[tex-live] No room for a new \write

David Kastrup dak at gnu.org
Fri Mar 16 23:42:29 CET 2007

Reinhard Kotucha <reinhard.kotucha at web.de> writes:

>>>>>> "Philipp" == Philipp Fäh <pfaeh at mysunrise.ch> writes:
>   > No room for a new \write. If you get such a message the only
>   > recourse is to redesign your document.  Is there no possibility to
>   > extend the amount of streams? One day...?
> A limit of 32 files which can be open at the same time sounds
> ridiculously nowadays.  Yes, TeX (the program) allows you to have 16
> read and 16 write streams open at the same time.  But the plain TeX
> macros (which are used by LaTeX too) are extremely inefficient.
> Register allocation is currently stack based.  If you say
> \newwrite\foo, then \foo is is associated with \write0.  If you then
> say \newwrite\bar, \bar is is associated with \write1, and so on.
> The stack pointer is increased whenever you say \newwrite but nothing
> useful happens if you say \closeout.
> The alternative would be to make file allocation list based.  


> As far as I can see it is even possible to write a macro package which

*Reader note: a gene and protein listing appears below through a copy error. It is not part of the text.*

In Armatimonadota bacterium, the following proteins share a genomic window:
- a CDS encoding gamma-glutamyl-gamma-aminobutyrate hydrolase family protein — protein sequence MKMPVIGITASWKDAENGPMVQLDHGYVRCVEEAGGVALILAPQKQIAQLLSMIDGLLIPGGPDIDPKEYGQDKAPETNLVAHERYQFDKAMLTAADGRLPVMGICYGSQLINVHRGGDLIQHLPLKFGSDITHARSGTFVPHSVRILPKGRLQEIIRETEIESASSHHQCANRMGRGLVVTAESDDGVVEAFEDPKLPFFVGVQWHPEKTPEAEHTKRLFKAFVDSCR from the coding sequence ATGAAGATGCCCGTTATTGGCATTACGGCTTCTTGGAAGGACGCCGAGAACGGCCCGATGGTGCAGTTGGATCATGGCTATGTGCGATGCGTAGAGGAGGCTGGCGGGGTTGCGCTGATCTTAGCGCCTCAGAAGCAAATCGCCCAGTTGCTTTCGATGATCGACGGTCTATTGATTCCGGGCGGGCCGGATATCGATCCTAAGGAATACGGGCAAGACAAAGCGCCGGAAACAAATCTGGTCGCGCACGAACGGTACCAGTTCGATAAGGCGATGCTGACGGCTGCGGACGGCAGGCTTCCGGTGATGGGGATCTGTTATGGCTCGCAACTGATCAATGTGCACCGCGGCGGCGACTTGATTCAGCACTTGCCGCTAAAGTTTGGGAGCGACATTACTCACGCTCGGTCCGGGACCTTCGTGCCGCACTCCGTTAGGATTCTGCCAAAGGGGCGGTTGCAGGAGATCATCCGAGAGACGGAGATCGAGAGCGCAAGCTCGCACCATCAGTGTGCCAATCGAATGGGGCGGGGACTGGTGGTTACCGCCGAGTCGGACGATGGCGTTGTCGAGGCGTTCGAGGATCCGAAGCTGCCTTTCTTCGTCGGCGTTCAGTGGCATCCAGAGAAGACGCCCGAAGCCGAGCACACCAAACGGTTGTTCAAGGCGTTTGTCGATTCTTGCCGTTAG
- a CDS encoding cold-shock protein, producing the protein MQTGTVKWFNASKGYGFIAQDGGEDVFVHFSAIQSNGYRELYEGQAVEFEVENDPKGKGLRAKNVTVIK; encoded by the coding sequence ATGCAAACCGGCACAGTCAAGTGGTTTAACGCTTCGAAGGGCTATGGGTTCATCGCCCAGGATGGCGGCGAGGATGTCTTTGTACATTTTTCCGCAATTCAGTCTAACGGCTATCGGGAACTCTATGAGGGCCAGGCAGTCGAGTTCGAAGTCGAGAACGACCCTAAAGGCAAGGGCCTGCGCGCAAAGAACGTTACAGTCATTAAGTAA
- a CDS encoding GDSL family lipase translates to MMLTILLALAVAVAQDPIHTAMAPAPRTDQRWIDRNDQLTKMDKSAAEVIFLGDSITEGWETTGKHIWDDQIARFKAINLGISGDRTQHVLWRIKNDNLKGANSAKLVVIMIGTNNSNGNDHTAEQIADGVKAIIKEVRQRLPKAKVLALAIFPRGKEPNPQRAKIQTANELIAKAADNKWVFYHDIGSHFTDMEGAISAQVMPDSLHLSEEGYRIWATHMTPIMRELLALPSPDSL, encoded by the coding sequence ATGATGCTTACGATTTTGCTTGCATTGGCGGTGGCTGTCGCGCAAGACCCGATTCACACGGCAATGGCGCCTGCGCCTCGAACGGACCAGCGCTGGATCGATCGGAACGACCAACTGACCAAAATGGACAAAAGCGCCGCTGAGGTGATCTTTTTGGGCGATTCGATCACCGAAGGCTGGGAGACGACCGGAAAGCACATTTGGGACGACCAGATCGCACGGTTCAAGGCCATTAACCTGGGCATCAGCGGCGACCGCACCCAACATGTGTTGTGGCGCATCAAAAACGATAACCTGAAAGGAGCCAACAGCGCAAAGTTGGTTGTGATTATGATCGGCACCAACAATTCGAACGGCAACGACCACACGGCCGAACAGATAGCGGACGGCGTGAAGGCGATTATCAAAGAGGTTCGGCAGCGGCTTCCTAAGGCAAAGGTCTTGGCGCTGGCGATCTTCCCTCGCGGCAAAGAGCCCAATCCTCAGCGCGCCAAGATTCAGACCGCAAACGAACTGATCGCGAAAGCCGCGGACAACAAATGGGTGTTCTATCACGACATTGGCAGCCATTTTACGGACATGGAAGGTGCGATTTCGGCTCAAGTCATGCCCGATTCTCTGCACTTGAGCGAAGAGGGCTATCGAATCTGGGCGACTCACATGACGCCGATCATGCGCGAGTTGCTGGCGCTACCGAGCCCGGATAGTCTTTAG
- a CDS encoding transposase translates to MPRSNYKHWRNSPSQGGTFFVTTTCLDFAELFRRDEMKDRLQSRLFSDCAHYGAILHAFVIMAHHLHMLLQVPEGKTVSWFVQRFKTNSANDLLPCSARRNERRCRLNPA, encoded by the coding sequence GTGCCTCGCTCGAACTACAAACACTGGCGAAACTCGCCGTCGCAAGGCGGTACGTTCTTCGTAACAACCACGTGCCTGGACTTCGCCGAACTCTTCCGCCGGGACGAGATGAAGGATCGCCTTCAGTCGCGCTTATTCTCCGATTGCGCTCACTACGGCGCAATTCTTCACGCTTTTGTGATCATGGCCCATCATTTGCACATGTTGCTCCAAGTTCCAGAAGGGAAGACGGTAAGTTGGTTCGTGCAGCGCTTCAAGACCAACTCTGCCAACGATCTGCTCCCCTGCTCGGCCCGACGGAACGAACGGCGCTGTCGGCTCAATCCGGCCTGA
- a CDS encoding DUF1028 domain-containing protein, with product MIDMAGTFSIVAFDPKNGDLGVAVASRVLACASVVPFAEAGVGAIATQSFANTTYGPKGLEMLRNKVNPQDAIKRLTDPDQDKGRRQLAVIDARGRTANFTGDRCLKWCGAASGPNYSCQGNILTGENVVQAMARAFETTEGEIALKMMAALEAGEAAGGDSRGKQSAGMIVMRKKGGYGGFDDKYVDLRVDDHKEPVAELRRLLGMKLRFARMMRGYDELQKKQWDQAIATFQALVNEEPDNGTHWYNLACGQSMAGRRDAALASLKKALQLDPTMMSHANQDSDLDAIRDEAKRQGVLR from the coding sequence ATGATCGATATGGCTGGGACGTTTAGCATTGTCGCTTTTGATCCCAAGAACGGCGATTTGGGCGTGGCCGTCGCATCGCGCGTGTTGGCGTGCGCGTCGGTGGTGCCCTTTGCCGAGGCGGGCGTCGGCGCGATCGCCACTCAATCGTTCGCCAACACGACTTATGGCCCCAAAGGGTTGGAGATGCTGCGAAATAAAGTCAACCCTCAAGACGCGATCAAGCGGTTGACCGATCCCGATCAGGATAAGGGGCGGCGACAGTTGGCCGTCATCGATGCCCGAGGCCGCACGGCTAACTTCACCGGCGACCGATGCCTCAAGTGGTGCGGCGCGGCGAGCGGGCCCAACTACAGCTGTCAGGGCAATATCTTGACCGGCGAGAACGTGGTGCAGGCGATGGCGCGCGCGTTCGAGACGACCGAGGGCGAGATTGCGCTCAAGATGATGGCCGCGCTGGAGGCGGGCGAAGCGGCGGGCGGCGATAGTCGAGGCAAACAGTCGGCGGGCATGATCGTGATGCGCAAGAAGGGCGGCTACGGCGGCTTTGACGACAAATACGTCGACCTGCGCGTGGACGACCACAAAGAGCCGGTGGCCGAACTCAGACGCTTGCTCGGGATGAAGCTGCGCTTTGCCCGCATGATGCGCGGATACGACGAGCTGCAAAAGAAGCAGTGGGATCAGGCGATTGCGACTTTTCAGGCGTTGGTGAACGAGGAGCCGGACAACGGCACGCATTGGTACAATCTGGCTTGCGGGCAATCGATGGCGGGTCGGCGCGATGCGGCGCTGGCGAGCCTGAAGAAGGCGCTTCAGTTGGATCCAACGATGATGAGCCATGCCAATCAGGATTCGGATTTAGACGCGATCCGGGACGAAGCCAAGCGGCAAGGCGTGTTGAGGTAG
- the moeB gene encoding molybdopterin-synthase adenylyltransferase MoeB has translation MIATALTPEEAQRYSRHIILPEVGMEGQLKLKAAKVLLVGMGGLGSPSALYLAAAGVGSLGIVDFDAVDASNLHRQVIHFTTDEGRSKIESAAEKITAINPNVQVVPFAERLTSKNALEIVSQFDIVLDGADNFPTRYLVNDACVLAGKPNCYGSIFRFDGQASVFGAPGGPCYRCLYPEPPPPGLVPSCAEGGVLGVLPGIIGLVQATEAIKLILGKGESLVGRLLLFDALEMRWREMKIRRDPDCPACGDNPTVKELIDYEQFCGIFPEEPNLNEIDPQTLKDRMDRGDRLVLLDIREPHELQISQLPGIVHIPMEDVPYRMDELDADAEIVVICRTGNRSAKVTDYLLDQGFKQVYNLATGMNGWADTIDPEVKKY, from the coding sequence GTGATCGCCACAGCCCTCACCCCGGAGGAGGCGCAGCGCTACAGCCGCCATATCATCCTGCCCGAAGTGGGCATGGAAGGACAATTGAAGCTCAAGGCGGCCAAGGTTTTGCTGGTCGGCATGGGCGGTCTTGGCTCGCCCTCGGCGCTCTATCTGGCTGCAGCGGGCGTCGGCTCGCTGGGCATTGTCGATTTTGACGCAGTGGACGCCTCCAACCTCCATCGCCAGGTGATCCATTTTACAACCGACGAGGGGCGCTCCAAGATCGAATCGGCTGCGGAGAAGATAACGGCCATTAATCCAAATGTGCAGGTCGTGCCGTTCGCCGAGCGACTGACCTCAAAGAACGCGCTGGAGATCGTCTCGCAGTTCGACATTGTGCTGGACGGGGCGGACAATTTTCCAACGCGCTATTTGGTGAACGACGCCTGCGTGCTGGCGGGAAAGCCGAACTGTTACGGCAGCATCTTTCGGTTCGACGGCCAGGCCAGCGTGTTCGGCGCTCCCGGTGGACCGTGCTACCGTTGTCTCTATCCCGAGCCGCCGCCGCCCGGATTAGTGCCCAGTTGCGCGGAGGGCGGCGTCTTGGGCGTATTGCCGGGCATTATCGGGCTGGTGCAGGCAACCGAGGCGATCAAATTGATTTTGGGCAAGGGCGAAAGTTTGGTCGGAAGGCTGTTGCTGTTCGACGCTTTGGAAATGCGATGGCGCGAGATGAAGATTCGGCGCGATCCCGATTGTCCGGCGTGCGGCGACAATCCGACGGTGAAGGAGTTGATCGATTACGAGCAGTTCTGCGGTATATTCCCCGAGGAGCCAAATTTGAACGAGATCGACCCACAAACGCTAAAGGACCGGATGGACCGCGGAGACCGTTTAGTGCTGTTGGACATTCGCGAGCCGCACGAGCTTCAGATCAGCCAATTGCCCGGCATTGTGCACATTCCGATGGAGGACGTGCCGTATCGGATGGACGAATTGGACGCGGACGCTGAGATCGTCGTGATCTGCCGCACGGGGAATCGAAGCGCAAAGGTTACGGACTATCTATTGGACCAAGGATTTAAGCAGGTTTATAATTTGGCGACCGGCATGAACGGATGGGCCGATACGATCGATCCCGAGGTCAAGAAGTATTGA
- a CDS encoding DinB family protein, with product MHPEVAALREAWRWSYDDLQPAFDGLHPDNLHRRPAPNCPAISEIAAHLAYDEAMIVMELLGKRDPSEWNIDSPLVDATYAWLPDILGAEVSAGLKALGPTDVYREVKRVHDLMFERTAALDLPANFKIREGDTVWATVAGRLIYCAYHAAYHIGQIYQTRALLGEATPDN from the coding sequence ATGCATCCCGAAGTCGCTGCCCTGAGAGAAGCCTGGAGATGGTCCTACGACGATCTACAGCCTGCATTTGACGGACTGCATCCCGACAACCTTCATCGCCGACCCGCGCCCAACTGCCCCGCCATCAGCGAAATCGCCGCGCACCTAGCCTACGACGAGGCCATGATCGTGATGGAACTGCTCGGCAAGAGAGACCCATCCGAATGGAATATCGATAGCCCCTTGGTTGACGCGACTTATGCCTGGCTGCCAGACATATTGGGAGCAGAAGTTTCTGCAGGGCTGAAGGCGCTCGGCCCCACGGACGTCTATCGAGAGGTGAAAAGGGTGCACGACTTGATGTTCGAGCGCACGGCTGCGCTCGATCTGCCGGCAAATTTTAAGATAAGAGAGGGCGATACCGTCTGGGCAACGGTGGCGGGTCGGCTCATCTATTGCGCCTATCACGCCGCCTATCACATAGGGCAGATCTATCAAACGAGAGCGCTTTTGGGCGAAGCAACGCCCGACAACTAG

> works with plain TeX as well as with LaTeX which replaces the stack
> based approach by a list based system.  Old documents will not be
> broken, people will not notice that /new{read,write} calls are
> ignored.

You are assuming that programs will not reopen a stream after closing
it.  That is quite a daring assumption, since TeX programmers _know_
about write streams being a scarce resource.

To make this work, one would basically have to change \newwrite to
assign a unique id, \openout associate that id with a freelist of
actual stream numbers, \write and \read to map through the uniquely
assigned id to the actual stream number, \closeout to back the id into
the freelist.  Unfortunately, we have to deal with non-\immediate
operations, too.

Another possibility is that \openout/\closeout _change_ the given
stream token from a unique invalid to a freelist managed valid number,
on the assumption that only this stream token will ever be used for
accessing the stream.  Probably true in many cases, but not
necessarily all of them.  And again, non-\immediate operations are

So I don't see the easy way out you see.

David Kastrup, Kriemhildstr. 15, 44793 Bochum

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